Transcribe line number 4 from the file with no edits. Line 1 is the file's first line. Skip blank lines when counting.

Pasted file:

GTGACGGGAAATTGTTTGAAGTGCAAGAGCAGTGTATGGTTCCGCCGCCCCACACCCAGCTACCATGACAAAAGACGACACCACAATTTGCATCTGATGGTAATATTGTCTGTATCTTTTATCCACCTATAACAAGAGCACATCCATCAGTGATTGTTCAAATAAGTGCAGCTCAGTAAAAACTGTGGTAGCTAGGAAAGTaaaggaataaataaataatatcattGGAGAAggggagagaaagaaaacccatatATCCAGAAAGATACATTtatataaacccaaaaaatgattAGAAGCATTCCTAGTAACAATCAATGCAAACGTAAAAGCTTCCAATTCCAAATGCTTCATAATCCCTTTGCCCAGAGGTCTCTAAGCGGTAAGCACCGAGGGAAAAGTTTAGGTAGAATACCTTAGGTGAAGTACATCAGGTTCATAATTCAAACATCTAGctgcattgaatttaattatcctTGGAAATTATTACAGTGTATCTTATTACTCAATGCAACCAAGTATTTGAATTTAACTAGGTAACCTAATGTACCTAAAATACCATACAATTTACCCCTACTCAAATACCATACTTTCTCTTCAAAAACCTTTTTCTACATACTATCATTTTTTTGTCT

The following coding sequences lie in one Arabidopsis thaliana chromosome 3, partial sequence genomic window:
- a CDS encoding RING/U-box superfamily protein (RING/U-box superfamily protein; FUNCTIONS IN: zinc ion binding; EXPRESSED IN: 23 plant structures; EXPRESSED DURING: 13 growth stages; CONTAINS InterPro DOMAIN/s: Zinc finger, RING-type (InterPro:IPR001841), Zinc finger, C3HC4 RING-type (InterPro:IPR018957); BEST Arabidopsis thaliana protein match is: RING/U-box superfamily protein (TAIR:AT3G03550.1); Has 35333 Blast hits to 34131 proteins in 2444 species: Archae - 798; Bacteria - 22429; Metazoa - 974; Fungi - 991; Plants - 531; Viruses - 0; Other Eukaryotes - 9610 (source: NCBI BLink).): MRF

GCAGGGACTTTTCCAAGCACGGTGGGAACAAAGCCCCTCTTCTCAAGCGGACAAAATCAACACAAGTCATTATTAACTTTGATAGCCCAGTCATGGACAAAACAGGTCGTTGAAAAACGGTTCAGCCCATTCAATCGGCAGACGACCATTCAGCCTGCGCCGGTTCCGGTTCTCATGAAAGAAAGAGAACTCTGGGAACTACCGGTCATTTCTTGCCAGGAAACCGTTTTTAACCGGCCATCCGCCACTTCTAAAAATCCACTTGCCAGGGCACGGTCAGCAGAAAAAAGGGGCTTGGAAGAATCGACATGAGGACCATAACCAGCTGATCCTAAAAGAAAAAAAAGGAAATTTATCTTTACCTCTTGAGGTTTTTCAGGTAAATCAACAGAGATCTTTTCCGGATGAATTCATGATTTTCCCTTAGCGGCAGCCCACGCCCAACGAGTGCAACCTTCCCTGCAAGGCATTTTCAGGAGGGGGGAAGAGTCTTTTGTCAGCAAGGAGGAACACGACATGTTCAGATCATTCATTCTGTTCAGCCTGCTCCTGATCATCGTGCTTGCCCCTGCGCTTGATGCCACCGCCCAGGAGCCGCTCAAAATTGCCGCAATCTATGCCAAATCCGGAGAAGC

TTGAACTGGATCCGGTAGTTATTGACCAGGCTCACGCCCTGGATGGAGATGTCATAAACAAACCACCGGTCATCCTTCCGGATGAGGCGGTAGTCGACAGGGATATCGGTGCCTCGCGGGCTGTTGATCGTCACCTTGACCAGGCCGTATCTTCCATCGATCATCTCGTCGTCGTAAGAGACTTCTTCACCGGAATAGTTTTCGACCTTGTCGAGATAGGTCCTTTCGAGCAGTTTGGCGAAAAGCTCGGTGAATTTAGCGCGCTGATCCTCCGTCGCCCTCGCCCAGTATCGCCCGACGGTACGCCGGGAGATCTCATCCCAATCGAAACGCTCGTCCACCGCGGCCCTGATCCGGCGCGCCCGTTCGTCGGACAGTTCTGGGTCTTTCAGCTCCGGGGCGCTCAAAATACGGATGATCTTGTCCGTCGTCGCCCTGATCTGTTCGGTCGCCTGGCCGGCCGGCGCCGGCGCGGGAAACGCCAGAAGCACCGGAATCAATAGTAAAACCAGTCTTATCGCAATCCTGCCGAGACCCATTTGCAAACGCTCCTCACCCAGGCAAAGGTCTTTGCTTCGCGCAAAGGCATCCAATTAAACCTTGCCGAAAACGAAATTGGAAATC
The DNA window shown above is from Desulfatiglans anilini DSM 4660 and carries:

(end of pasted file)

GCAGGGACTTTTCCAAGCACGGTGGGAACAAAGCCCCTCTTCTCAAGCGGACAAAATCAACACAAGTCATTATTAACTTTGATAGCCCAGTCATGGACAAAACAGGTCGTTGAAAAACGGTTCAGCCCATTCAATCGGCAGACGACCATTCAGCCTGCGCCGGTTCCGGTTCTCATGAAAGAAAGAGAACTCTGGGAACTACCGGTCATTTCTTGCCAGGAAACCGTTTTTAACCGGCCATCCGCCACTTCTAAAAATCCACTTGCCAGGGCACGGTCAGCAGAAAAAAGGGGCTTGGAAGAATCGACATGAGGACCATAACCAGCTGATCCTAAAAGAAAAAAAAGGAAATTTATCTTTACCTCTTGAGGTTTTTCAGGTAAATCAACAGAGATCTTTTCCGGATGAATTCATGATTTTCCCTTAGCGGCAGCCCACGCCCAACGAGTGCAACCTTCCCTGCAAGGCATTTTCAGGAGGGGGGAAGAGTCTTTTGTCAGCAAGGAGGAACACGACATGTTCAGATCATTCATTCTGTTCAGCCTGCTCCTGATCATCGTGCTTGCCCCTGCGCTTGATGCCACCGCCCAGGAGCCGCTCAAAATTGCCGCAATCTATGCCAAATCCGGAGAAGC